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THE SCRIBBLER
By DAN SCHAFFER (Image; 2006)

A black-and-white graphic novel that offers a unique take on traditional superhero ethos. The idea of a superwoman whose powers derive largely from schizophrenia is a strong one, and quite apropos given the conventions of the form. It makes me wonder why more comics aren’t structured around this idea--especially after reading THE SCRIBBLER.

     Written and illustrated by Dan Scaffer (of DOGWITCH and INDIGO VERTIGO), this comic offers a potent and revealing peek into the universe of a schizophrenic. That person is Suki, an attractive woman harboring multiple personalities.

     However, it seems Suki’s on her way to being cured. Living in a halfway home located in a big city high rise, she’s getting a new experimental treatment in the form of a portable electro-shock machine. By hooking the thing up to herself and administering shocks, Suki eliminates nearly all her alternate personalities. Yet one hangs around, a supernaturally-endowed individual of apparently extraterrestrial origin who does things like leave copious scribbled messages for her host--without any ink!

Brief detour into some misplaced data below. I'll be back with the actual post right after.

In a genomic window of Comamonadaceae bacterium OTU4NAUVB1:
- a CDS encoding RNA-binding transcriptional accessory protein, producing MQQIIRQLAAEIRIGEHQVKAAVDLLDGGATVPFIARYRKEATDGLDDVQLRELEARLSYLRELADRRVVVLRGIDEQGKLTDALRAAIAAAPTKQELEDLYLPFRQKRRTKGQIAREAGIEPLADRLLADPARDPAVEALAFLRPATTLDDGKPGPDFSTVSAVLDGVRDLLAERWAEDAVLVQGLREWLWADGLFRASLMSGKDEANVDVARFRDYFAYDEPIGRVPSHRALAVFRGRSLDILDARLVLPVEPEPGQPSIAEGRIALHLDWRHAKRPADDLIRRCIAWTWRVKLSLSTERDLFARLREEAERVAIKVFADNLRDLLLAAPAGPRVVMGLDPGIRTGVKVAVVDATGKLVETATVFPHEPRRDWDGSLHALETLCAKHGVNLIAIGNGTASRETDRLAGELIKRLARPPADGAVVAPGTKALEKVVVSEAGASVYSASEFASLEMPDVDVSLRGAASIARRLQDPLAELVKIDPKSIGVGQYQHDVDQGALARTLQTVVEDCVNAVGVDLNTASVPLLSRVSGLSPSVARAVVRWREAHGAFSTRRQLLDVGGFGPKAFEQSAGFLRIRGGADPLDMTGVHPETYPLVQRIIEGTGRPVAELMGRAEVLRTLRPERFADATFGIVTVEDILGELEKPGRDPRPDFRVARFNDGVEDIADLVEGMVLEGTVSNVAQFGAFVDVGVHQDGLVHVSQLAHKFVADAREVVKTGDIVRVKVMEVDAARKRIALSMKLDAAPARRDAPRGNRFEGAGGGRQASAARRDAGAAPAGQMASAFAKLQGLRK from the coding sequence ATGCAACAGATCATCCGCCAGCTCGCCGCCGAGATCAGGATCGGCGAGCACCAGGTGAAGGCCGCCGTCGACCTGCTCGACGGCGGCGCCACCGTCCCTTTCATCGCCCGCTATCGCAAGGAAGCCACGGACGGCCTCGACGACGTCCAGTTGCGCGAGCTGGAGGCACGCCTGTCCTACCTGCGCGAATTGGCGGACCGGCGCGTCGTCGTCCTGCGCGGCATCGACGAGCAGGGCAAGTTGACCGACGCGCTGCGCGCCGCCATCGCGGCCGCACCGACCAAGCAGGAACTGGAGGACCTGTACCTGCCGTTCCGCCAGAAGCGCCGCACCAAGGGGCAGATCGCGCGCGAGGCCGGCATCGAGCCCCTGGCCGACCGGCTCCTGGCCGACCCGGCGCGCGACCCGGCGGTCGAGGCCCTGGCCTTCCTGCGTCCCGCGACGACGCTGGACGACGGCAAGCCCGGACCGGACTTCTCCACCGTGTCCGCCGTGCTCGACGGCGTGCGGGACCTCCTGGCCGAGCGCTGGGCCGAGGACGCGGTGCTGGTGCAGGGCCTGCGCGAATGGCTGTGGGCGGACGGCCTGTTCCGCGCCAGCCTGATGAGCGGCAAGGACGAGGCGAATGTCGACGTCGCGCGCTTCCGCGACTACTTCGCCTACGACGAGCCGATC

The electro shock machine’s powers are unpredictable, as Suki discovers when she uses it on a dog that turns into a freaked-out zombie. The machine’s affects are even more pronounced on another of the halfway home’s tenants, a homicidal woman who becomes a psychotic demon after being zapped. She also becomes Suki’s nemesis in the final gravity-defying, building-hopping showdown.

     With this slim but potent volume Dan Schaffer proves himself a uniquely skilled practitioner of graphic dementia, with a fine balance of character and action. The properties of the electroshock machine are somewhat hazily described, and could have used more fleshing out (as based on what we’re shown they seem inconsistent), but for the most part the story works as is.

     Schaffer’s artwork is even more striking, seamlessly mixing photo-realistic depictions with out-and-out surrealism, creating a shadowy and unsettling portrait of madness and apprehension. Suki is strikingly visualized as a somewhat chunky blonde who becomes a sleek Ninja-like warrior in her “Scribbler” persona. Her nemesis, meanwhile, is pictured as a leering, freaked-out subhuman you won‘t soon forget.

     

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